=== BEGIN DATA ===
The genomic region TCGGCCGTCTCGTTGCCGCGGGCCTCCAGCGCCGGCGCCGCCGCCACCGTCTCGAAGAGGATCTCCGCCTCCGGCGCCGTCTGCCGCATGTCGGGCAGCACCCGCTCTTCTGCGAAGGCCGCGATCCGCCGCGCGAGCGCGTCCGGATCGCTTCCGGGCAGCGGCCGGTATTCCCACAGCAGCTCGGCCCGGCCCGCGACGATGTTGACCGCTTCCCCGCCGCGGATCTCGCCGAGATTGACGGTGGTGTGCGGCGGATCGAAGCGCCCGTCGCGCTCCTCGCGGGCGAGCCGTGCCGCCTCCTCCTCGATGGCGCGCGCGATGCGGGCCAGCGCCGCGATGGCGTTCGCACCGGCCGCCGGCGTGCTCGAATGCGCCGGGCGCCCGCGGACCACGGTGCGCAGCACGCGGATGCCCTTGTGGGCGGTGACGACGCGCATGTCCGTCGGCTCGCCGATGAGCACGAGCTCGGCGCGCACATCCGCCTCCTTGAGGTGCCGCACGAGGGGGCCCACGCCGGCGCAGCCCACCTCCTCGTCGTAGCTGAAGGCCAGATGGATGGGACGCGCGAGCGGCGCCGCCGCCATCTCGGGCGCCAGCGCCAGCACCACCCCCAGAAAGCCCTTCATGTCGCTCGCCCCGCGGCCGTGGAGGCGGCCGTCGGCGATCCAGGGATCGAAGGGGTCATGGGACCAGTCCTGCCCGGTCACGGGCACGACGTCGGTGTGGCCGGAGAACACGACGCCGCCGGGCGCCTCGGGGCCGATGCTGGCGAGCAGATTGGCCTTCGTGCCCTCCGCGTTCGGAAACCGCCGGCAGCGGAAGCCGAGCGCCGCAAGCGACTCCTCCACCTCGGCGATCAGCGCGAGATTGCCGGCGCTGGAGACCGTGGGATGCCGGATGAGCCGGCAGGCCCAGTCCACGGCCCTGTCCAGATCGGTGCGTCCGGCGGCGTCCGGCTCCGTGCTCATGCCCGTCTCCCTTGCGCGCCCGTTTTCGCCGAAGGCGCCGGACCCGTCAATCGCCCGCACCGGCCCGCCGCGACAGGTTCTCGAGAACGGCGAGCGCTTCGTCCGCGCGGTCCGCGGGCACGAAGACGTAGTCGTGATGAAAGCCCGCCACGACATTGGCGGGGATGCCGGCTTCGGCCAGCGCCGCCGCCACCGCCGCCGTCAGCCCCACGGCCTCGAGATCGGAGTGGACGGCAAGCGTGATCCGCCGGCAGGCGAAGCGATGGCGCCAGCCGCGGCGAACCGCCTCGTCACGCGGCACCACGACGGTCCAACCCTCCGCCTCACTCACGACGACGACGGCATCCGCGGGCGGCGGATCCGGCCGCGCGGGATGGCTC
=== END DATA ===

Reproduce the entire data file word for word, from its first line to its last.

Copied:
The genomic region TCGGCCGTCTCGTTGCCGCGGGCCTCCAGCGCCGGCGCCGCCGCCACCGTCTCGAAGAGGATCTCCGCCTCCGGCGCCGTCTGCCGCATGTCGGGCAGCACCCGCTCTTCTGCGAAGGCCGCGATCCGCCGCGCGAGCGCGTCCGGATCGCTTCCGGGCAGCGGCCGGTATTCCCACAGCAGCTCGGCCCGGCCCGCGACGATGTTGACCGCTTCCCCGCCGCGGATCTCGCCGAGATTGACGGTGGTGTGCGGCGGATCGAAGCGCCCGTCGCGCTCCTCGCGGGCGAGCCGTGCCGCCTCCTCCTCGATGGCGCGCGCGATGCGGGCCAGCGCCGCGATGGCGTTCGCACCGGCCGCCGGCGTGCTCGAATGCGCCGGGCGCCCGCGGACCACGGTGCGCAGCACGCGGATGCCCTTGTGGGCGGTGACGACGCGCATGTCCGTCGGCTCGCCGATGAGCACGAGCTCGGCGCGCACATCCGCCTCCTTGAGGTGCCGCACGAGGGGGCCCACGCCGGCGCAGCCCACCTCCTCGTCGTAGCTGAAGGCCAGATGGATGGGACGCGCGAGCGGCGCCGCCGCCATCTCGGGCGCCAGCGCCAGCACCACCCCCAGAAAGCCCTTCATGTCGCTCGCCCCGCGGCCGTGGAGGCGGCCGTCGGCGATCCAGGGATCGAAGGGGTCATGGGACCAGTCCTGCCCGGTCACGGGCACGACGTCGGTGTGGCCGGAGAACACGACGCCGCCGGGCGCCTCGGGGCCGATGCTGGCGAGCAGATTGGCCTTCGTGCCCTCCGCGTTCGGAAACCGCCGGCAGCGGAAGCCGAGCGCCGCAAGCGACTCCTCCACCTCGGCGATCAGCGCGAGATTGCCGGCGCTGGAGACCGTGGGATGCCGGATGAGCCGGCAGGCCCAGTCCACGGCCCTGTCCAGATCGGTGCGTCCGGCGGCGTCCGGCTCCGTGCTCATGCCCGTCTCCCTTGCGCGCCCGTTTTCGCCGAAGGCGCCGGACCCGTCAATCGCCCGCACCGGCCCGCCGCGACAGGTTCTCGAGAACGGCGAGCGCTTCGTCCGCGCGGTCCGCGGGCACGAAGACGTAGTCGTGATGAAAGCCCGCCACGACATTGGCGGGGATGCCGGCTTCGGCCAGCGCCGCCGCCACCGCCGCCGTCAGCCCCACGGCCTCGAGATCGGAGTGGACGGCAAGCGTGATCCGCCGGCAGGCGAAGCGATGGCGCCAGCCGCGGCGAACCGCCTCGTCACGCGGCACCACGACGGTCCAACCCTCCGCCTCACTCACGACGACGACGGCATCCGCGGGCGGCGGATCCGGCCGCGCGGGATGGCTC